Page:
In the late ’90s, Joshua Harris burst on to the Christian scene with a book titled I Kissed Dating Goodbye, a treatise on dating and courtship. The book sold millions and made him, in one observer’s terms, an “evangelical boy wonder.” At 29 years old he became the lead pastor of a Maryland megachurch as well as a principal player in Sovereign Grace Ministries.
But when that movement was torn apart by, among many other things, accusations of a systemic coverup of child abuse, he found himself “deconstructing.”
The idea of “deconstruction” is when you look at what had been “constructed” in your life in terms of faith and belief and lifestyle, and then you take time to “deconstruct” it by examining what you now believe and embrace.
To some, the term “deconstruct” can mean rejecting Christianity entirely while others describe the process as rebuffing certain cultural beliefs associated with Christianity. So “exvangelicals” can mean both those who have rejected the label “evangelical,” aspects of the evangelical subculture, the evangelical church, or those who have rejected evangelical faith altogether.
But now, back to Harris…
He left the ministry in 2015, and in 2019 he announced that he no longer identified as a Christian and that he and his wife were divorcing. He told Newsweek that it was problems in his church and mistakes he made as a church leader, among other experiences, that led to his fall away from Christianity.
As Harris put it, “That was all part of my deconstruction process—questioning the things I built my life around.”
Besides Harris, other high-profile evangelical leaders who have recently publicly announced their “deconstruction,” whether partially or in full, include former Hillsong worship leader Marty Sampson, Baptist preacher and theologian John Piper’s son Abraham Piper, former Desiring God writer Paul Maxwell and Kevin Max of the Christian pop group dc Talk.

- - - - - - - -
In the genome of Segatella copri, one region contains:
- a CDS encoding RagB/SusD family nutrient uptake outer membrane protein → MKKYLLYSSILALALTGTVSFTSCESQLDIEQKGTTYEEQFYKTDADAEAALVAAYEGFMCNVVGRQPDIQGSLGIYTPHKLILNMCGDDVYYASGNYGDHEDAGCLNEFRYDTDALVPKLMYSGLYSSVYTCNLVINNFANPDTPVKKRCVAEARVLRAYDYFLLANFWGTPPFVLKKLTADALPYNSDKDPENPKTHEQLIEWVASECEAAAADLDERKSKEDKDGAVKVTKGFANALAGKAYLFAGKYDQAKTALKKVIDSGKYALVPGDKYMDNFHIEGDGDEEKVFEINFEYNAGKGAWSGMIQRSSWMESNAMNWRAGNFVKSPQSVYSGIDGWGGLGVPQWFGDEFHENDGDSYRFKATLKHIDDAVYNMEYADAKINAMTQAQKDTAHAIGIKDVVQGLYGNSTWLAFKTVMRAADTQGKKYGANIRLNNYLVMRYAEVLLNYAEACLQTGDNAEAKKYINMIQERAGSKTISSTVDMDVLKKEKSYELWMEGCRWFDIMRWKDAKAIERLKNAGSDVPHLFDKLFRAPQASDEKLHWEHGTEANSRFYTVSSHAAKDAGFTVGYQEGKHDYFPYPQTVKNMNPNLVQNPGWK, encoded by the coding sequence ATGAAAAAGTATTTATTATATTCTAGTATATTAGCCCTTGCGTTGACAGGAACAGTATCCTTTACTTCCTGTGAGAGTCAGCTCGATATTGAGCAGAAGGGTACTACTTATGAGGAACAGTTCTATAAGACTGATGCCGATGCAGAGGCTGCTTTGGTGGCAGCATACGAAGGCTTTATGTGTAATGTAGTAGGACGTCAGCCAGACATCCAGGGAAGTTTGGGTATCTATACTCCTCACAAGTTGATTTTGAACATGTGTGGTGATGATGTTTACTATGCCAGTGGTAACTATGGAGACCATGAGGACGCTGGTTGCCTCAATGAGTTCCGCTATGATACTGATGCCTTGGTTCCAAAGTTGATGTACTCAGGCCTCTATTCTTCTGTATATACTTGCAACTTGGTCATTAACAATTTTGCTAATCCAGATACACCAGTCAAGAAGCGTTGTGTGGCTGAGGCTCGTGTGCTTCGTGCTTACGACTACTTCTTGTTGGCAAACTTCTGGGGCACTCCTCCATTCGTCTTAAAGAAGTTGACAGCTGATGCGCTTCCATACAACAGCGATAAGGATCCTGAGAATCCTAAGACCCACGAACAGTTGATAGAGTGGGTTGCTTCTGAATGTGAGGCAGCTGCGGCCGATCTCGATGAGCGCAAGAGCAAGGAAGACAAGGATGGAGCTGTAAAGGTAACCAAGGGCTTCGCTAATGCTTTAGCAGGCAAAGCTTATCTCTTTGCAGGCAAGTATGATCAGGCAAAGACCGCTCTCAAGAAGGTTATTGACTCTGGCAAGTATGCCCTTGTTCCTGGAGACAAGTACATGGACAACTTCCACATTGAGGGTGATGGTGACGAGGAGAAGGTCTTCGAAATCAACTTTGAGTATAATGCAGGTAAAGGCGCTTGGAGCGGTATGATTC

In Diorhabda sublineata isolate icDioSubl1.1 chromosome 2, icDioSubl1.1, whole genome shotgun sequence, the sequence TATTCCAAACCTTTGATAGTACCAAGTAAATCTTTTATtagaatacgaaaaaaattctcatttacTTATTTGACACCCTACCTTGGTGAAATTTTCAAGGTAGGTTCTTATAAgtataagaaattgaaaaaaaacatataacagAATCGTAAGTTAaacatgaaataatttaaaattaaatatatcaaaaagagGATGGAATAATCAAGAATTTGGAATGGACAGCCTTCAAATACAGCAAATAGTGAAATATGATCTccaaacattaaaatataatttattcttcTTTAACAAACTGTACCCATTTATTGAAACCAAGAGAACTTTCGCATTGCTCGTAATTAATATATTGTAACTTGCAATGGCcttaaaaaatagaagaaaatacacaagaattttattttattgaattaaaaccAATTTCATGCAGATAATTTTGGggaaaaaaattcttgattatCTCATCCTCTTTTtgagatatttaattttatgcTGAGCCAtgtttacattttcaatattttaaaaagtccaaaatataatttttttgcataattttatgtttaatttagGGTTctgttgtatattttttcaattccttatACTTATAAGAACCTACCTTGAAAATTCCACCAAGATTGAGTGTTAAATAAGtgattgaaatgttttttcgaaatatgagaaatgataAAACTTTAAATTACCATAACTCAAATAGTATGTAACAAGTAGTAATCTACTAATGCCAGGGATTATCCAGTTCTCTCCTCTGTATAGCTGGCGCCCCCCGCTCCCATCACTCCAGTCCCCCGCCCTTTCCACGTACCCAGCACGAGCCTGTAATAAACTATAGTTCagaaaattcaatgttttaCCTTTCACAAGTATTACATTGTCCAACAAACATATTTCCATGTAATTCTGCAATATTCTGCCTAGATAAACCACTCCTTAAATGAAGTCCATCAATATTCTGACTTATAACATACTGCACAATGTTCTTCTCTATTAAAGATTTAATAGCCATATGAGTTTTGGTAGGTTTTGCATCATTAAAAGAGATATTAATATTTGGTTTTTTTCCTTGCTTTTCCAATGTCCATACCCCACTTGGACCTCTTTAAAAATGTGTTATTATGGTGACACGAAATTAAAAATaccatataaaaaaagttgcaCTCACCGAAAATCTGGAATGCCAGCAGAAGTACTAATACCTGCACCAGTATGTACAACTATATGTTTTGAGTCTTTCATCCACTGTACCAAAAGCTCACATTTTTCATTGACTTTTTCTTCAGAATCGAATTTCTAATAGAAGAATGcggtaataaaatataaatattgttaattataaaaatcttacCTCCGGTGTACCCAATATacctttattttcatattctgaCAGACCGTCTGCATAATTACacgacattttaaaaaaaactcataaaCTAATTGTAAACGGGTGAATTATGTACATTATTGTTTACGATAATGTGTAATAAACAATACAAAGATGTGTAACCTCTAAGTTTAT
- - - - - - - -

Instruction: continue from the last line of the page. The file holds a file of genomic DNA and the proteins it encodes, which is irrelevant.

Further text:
As Carl Trueman has noted, throughout time people have lost their faith. The difference is that “now it’s used with this pseudo-intellectual language of ‘deconstruction’ in order to describe it. It’s old thinking packaged in trendy postmodern language.”
I find that a bit dismissive, but no matter how it is termed or described, there seems to be a lot of it. Which has led many parents into a new season of interest in methods to effectively pass on the Christian faith in the midst of a post-Christian world that is at war with having faith at all.
It’s also led many church leaders into deep reflection on what it is about the church that is causing so many to disengage, largely through disillusionment.
The good news? There is new research on what sets effective parenting apart in terms of the passing on of faith. Further, the church can look at what is causing so much deconstruction and address it in ways that are, well, constructive.
Okay, here is where I stop. This was a shameless plug at getting you to consider registering for the 2021 Church and Culture Conference where, I might add, an entire session is devoted to this very issue: What parents can do, and what churches can do, about the deconstruction wave.
We’ll also tackle the hot-button issue of gender—how churches should be engaging the transgender issue, and what parents and church leaders need to know about the new wave of “rapid-onset gender dysphoria” among teenagers, particularly young teenage girls. Throw in sessions on the realities of the post-COVID Church and the dynamics of actually having an online campus, and hopefully you’ll see time well spent.
It’s livestreamed this coming Thursday, September 23, but available to registrants for two additional weeks on demand. Click HERE to register for the conference and to find additional information.
James Emery White
“I Kissed Christianity Goodbye: The Rise and Fall of Mars Hill,” Christianity Today Podcast, listen online.
Carly Mayberry, “Josh Harris Launches Course on Deconstructing Faith, but Some Theologians Question His Motives,” Newsweek, August 13, 2021, read online.
About the Author
James Emery White is the founding and senior pastor of Mecklenburg Community Church in Charlotte, NC, and the ranked adjunct professor of theology and culture at Gordon-Conwell Theological Seminary, where he also served as their fourth president. His latest book After “I Believe” is now available on Amazon or your favorite bookseller. To enjoy a free subscription to the Church & Culture blog, visit ChurchAndCulture.org, where you can view past blogs in our archive and read the latest church and culture news from around the world. Follow Dr. White on Twitter, Facebook and Instagram @JamesEmeryWhite.